When I first started working in nursing homes, my background and education was in social work. Oh, the plans I had in my head regarding this profession and career. I was going to blaze new paths for the field of social work…I was going to “save the world”…I was going to solve people’s problems and make all of their lives so much better. Initially, I found this “mission” to be a little harder than I had anticipated. Each day I learned that there was quite a bit of knowledge that I needed, that could not be found in any textbook. Much of what I did in the beginning was “trial by fire.”
Just as an aside, you need to know…People who work with elders, especially those precious ones who live in nursing homes, find that it is possible to have a few “favorite” people who are in their care…those individuals who you automatically “connect” with…they need and give just a little extra loving and affection. They may have no family at all. They may have been abused. They may simply be wanting to be loved. For whatever reason, you find that you form a strong bond with these wonderful, old people. The professionalism comes into play in that the “favoritism” is never shown, especially in front of other residents. They are all cared for, loved, and attended to the very same. At least in my buildings they were!!
There was a very tiny African American lady that became a “favorite” of mine. She had no family that I could find, and absolutely no one ever came to visit her. We became fast friends, and would spend time each day singing old Spirituals and visiting. Oh, how she loved to sing! When she saw me coming around the corner of the hallway, her eyes would light up, and she would grin from ear to ear. One day I arrived at work to discover that she had a massive stroke the night before and was in the hospital. She was dying, and they returned her to the only home and family that she knew at that time…us! She had a tube in her nose, made horrible gurgling sounds, body-jerked a lot from fear, and her eyes would dart around…just practically scared to death! I would hold her hand, stroke her hair, and try to give comfort as best I could. However, I knew that I was NOT meeting her needs. It kept me awake for a number of nights. One night, I sat straight up in my bed, with a good plan of action for the next day… and it did NOT come from a textbook. It just felt like the right thing to do.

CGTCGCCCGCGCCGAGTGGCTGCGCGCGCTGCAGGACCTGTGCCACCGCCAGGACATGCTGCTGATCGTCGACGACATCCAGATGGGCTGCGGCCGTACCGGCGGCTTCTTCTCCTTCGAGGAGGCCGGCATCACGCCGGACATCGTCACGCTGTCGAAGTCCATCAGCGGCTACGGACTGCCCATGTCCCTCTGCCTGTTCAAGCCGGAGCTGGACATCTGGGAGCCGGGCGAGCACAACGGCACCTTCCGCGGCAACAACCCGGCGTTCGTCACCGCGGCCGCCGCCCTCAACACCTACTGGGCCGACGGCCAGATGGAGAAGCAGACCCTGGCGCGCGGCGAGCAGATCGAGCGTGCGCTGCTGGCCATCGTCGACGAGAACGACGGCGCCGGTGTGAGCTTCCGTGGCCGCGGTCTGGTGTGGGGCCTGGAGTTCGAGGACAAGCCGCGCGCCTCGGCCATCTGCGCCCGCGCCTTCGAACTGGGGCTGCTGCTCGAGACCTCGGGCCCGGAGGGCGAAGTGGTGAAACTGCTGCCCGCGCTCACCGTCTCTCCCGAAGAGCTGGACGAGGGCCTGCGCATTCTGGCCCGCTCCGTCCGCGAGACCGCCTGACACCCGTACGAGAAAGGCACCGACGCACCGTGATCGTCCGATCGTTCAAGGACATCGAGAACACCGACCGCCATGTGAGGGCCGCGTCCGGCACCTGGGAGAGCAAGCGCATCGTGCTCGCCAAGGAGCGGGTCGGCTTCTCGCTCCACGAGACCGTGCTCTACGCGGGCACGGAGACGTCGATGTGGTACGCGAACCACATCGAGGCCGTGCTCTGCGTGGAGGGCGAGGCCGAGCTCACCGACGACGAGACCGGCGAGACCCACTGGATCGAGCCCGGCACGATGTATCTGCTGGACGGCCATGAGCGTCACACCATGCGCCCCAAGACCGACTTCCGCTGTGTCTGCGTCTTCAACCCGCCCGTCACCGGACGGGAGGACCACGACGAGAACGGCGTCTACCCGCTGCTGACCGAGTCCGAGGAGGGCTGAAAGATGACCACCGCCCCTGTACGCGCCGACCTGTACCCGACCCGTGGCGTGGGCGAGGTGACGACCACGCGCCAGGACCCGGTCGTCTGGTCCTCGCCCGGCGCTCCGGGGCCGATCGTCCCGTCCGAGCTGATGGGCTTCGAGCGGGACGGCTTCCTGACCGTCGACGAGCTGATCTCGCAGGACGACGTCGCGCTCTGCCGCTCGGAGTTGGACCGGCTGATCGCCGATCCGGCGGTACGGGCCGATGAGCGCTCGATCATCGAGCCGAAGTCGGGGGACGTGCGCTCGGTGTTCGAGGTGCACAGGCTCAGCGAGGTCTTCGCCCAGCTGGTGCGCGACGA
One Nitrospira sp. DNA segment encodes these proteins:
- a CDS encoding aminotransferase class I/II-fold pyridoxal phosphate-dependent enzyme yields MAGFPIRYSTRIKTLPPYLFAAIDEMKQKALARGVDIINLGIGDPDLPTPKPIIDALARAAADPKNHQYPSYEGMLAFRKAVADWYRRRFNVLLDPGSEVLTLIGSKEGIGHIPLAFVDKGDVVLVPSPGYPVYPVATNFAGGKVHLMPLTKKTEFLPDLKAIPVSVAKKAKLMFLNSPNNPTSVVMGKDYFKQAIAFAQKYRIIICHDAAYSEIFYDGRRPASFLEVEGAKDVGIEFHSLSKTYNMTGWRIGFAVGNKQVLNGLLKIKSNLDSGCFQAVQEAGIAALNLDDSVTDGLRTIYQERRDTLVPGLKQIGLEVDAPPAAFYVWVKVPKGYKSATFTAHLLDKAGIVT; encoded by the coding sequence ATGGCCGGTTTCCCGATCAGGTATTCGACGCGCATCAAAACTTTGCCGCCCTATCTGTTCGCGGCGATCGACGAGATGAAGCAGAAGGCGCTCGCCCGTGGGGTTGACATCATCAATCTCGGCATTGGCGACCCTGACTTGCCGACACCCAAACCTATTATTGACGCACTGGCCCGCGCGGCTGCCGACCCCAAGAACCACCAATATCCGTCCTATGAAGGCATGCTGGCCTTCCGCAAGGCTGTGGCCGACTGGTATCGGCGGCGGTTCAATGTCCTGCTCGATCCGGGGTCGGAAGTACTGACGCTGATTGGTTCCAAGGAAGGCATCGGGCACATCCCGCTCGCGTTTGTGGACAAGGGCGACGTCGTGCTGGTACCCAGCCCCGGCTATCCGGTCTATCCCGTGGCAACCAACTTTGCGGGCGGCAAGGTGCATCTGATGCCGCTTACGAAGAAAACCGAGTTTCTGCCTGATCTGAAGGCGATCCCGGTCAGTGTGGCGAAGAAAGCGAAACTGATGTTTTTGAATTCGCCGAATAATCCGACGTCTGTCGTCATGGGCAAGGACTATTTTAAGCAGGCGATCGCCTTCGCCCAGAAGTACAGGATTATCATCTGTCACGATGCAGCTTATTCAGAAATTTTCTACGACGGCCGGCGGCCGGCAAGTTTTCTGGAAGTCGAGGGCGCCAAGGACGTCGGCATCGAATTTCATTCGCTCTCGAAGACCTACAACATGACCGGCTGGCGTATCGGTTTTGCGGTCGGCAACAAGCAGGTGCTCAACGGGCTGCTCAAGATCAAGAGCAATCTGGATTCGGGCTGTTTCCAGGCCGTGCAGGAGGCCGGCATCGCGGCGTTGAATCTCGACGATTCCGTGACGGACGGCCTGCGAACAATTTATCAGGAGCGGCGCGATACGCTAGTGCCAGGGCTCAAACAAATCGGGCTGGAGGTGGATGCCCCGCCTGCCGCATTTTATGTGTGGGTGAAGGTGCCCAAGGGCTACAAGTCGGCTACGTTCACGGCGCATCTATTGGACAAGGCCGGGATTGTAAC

I walked into her room, took my shoes off, climbed up into the bed with her, put my arm under her, placed her head on my shoulder, and held her just like a mother would a child. I began singing to her very gently. She stopped jerking, her eyes stopped darting around, and for the first time since she had returned from the hospital, her breathing came easy and she slept. I began doing this several times a day, as often as my schedule would allow. She ended up dying in my arms one morning. She finally found the peace that she so needed, and I felt that I had been able to give her a gift in dying, just as she had given me a gift in living.
We mostly overlook those people who have lived long, full lives, and have now outlived everyone they know. For them, there is no one to say to, “remember when we…” There are no shared memories. They are truly and forever alone. I cannot begin to fathom the depth of loneliness that they must feel and face each day. Each one of you reading this post has the ability to give just a little back to these precious elders. How about spending a little time with an old person? Visit with them, take the time to get to know them, and learn from them. You may find a love and friendship that just might mean more to you than you could possibly imagine. And what it means to them is indescribable. Won’t you join me? Just for this week…